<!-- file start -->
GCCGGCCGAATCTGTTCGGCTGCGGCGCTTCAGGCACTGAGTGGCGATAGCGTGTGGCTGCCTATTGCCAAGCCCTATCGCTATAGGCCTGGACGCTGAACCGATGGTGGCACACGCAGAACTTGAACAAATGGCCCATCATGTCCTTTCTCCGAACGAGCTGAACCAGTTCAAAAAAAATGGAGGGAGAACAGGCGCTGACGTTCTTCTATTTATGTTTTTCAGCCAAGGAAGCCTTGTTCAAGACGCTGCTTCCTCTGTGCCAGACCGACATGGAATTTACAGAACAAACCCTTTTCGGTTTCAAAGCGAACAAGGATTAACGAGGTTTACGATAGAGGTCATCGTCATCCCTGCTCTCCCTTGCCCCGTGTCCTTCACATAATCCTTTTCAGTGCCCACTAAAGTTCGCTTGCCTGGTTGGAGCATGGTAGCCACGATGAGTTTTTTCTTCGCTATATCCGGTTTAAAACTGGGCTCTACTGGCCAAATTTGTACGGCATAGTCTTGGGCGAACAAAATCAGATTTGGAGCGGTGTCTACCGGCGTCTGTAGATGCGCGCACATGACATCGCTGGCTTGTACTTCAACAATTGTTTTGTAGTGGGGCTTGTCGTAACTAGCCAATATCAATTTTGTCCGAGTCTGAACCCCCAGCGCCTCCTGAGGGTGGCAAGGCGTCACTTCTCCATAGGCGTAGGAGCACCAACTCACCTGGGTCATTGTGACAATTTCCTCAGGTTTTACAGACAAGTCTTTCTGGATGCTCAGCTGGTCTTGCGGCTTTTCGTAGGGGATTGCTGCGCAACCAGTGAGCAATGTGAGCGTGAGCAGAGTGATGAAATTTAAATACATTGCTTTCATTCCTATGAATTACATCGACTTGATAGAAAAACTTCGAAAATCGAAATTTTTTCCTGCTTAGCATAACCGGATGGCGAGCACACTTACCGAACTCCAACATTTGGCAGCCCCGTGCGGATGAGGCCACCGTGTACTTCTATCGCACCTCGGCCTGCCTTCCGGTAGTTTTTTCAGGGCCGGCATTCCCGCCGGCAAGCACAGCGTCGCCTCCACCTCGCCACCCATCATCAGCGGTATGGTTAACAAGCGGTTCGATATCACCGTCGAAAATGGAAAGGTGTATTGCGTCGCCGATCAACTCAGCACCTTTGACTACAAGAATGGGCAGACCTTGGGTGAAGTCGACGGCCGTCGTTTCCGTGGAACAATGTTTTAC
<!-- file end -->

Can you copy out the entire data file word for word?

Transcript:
GCCGGCCGAATCTGTTCGGCTGCGGCGCTTCAGGCACTGAGTGGCGATAGCGTGTGGCTGCCTATTGCCAAGCCCTATCGCTATAGGCCTGGACGCTGAACCGATGGTGGCACACGCAGAACTTGAACAAATGGCCCATCATGTCCTTTCTCCGAACGAGCTGAACCAGTTCAAAAAAAATGGAGGGAGAACAGGCGCTGACGTTCTTCTATTTATGTTTTTCAGCCAAGGAAGCCTTGTTCAAGACGCTGCTTCCTCTGTGCCAGACCGACATGGAATTTACAGAACAAACCCTTTTCGGTTTCAAAGCGAACAAGGATTAACGAGGTTTACGATAGAGGTCATCGTCATCCCTGCTCTCCCTTGCCCCGTGTCCTTCACATAATCCTTTTCAGTGCCCACTAAAGTTCGCTTGCCTGGTTGGAGCATGGTAGCCACGATGAGTTTTTTCTTCGCTATATCCGGTTTAAAACTGGGCTCTACTGGCCAAATTTGTACGGCATAGTCTTGGGCGAACAAAATCAGATTTGGAGCGGTGTCTACCGGCGTCTGTAGATGCGCGCACATGACATCGCTGGCTTGTACTTCAACAATTGTTTTGTAGTGGGGCTTGTCGTAACTAGCCAATATCAATTTTGTCCGAGTCTGAACCCCCAGCGCCTCCTGAGGGTGGCAAGGCGTCACTTCTCCATAGGCGTAGGAGCACCAACTCACCTGGGTCATTGTGACAATTTCCTCAGGTTTTACAGACAAGTCTTTCTGGATGCTCAGCTGGTCTTGCGGCTTTTCGTAGGGGATTGCTGCGCAACCAGTGAGCAATGTGAGCGTGAGCAGAGTGATGAAATTTAAATACATTGCTTTCATTCCTATGAATTACATCGACTTGATAGAAAAACTTCGAAAATCGAAATTTTTTCCTGCTTAGCATAACCGGATGGCGAGCACACTTACCGAACTCCAACATTTGGCAGCCCCGTGCGGATGAGGCCACCGTGTACTTCTATCGCACCTCGGCCTGCCTTCCGGTAGTTTTTTCAGGGCCGGCATTCCCGCCGGCAAGCACAGCGTCGCCTCCACCTCGCCACCCATCATCAGCGGTATGGTTAACAAGCGGTTCGATATCACCGTCGAAAATGGAAAGGTGTATTGCGTCGCCGATCAACTCAGCACCTTTGACTACAAGAATGGGCAGACCTTGGGTGAAGTCGACGGCCGTCGTTTCCGTGGAACAATGTTTTAC